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Canvas apps: How to build your own custom, low-code apps

"I need an app for something, but I'm not a developer." If this is you, you can build your own using Power Apps, no deep tech skills needed! Just read this guide.

Apr 16, 2024 • 7 Minute Read

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Do you ever find yourself thinking, “We need an app for that”? Well, with Power Apps, you can create your own apps, even if coding isn’t your jam. The Power Apps platform is all about enabling “citizen developers” to build business apps and automate processes without needing deep technical skills.

In this article, I’ll walk you through how to build your first Power Apps canvas app. We’ll pretend you’re part of the Party Planning Committee at your office, and you need an app for creating and managing events. Let’s get started!

Creating a new solution and publisher for our app

To get started with this project, navigate to the Maker home screen at

Make sure you’re in the right environment at the top right (a common gotcha that could impact the features available). Your environment will need to have a Dataverse database.

On the left-hand navigation, navigate to Solutions.

Solutions are essentially containers that hold the changes you make as you build your application. It’s considered a best practice to create a solution for your app because it isolates your changes from the rest of the things in the environment. The solution also enables you to move or deploy your application to different environments (such as one for testing and one for production).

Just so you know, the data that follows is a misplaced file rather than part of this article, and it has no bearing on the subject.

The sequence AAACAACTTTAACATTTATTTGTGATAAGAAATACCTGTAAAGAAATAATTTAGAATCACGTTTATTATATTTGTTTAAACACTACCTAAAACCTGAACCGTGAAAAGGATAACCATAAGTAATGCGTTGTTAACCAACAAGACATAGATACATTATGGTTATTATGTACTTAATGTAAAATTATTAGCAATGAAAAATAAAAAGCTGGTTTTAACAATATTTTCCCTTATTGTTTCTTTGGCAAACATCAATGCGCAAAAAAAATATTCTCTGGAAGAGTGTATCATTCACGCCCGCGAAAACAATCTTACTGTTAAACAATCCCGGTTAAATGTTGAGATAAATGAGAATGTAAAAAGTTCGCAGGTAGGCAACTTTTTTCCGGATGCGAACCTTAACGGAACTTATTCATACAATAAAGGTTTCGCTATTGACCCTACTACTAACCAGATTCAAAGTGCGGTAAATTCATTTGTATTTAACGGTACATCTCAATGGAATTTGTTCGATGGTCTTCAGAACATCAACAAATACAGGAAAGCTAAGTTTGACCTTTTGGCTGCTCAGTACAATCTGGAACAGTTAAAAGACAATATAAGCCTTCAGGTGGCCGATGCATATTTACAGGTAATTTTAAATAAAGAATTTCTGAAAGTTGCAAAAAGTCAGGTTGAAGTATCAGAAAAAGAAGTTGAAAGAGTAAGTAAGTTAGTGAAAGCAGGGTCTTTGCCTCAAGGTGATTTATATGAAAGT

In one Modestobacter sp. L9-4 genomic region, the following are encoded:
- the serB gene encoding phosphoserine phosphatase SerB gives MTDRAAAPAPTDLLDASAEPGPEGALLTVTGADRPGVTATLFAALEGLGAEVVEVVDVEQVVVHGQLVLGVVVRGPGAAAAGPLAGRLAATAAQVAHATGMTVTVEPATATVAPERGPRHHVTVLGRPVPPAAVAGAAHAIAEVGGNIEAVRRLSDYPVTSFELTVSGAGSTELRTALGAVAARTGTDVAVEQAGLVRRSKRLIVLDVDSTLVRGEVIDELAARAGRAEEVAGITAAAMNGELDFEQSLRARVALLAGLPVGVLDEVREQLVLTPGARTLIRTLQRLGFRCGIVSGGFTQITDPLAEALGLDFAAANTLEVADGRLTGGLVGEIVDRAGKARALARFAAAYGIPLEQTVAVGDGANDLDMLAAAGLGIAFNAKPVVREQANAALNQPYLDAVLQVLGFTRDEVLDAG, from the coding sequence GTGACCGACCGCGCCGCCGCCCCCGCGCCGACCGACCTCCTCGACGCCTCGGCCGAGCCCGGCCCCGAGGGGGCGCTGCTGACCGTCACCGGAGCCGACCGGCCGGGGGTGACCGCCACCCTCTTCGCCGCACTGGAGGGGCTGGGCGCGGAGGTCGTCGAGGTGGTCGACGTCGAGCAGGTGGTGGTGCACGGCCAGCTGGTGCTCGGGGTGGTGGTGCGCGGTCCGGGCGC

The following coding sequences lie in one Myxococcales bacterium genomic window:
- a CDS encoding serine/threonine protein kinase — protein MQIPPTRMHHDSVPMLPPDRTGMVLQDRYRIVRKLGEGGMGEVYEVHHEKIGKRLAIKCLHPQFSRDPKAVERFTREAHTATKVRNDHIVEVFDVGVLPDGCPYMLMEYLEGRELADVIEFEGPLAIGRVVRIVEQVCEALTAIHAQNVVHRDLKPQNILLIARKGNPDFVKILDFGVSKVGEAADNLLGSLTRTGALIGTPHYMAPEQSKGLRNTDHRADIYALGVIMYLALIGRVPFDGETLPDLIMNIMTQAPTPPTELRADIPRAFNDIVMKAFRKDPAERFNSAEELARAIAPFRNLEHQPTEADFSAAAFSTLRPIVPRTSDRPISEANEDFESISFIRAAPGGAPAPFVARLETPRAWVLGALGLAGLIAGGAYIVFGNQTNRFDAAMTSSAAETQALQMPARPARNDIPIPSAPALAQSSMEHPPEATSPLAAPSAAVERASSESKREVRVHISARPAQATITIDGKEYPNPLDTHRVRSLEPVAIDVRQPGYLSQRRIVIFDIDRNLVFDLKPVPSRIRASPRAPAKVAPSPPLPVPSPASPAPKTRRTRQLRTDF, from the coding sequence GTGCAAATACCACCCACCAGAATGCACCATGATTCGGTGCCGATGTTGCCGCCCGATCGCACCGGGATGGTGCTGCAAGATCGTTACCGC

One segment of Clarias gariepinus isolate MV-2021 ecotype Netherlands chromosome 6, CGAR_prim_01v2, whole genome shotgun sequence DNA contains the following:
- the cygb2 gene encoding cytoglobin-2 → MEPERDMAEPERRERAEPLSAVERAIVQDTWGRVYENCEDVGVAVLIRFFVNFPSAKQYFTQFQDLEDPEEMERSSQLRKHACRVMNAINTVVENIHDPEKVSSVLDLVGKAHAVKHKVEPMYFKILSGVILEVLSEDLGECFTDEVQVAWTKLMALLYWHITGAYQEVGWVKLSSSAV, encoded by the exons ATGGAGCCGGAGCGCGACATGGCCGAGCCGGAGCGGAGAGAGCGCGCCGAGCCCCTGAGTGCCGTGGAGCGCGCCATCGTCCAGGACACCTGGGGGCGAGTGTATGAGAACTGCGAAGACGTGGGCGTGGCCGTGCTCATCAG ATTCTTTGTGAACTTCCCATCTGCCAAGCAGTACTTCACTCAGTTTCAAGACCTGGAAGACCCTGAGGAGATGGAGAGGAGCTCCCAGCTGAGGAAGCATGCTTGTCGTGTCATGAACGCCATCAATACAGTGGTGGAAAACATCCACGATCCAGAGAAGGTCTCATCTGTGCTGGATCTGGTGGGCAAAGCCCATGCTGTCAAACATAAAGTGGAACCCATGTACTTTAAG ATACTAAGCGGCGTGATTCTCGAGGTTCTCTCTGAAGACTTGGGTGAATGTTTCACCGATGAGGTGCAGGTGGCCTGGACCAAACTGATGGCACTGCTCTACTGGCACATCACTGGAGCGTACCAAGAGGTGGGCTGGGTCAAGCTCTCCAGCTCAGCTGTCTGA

On the top command bar, click + New solution.

In the New solution pane that appears, fill in the Display name (the Name field should automatically fill in for you).

Then we need to fill in the Publisher field. Just like a book publisher, the publisher here will be the name that gets attached to your app and changes. It’s a best practice to create a custom publisher so that you know who did what (rather than everything showing up under the Default Publisher).

So click + New publisher.

Fill in the details for:

  • Display name
  • Name
  • Prefix: The prefix is appended to the front of objects you create, such as tables, columns, forms and so on. So if we see a table called ps_Event, we know it was created by this Pluralsight publisher (which is what the final highlight in this screenshot is illustrating).

After the details are filled in, click Save to save the publisher.

This will take you back to the New solution pane. Here, under Publisher, select the publisher you just created and then click Create.

Setting up a data model in Dataverse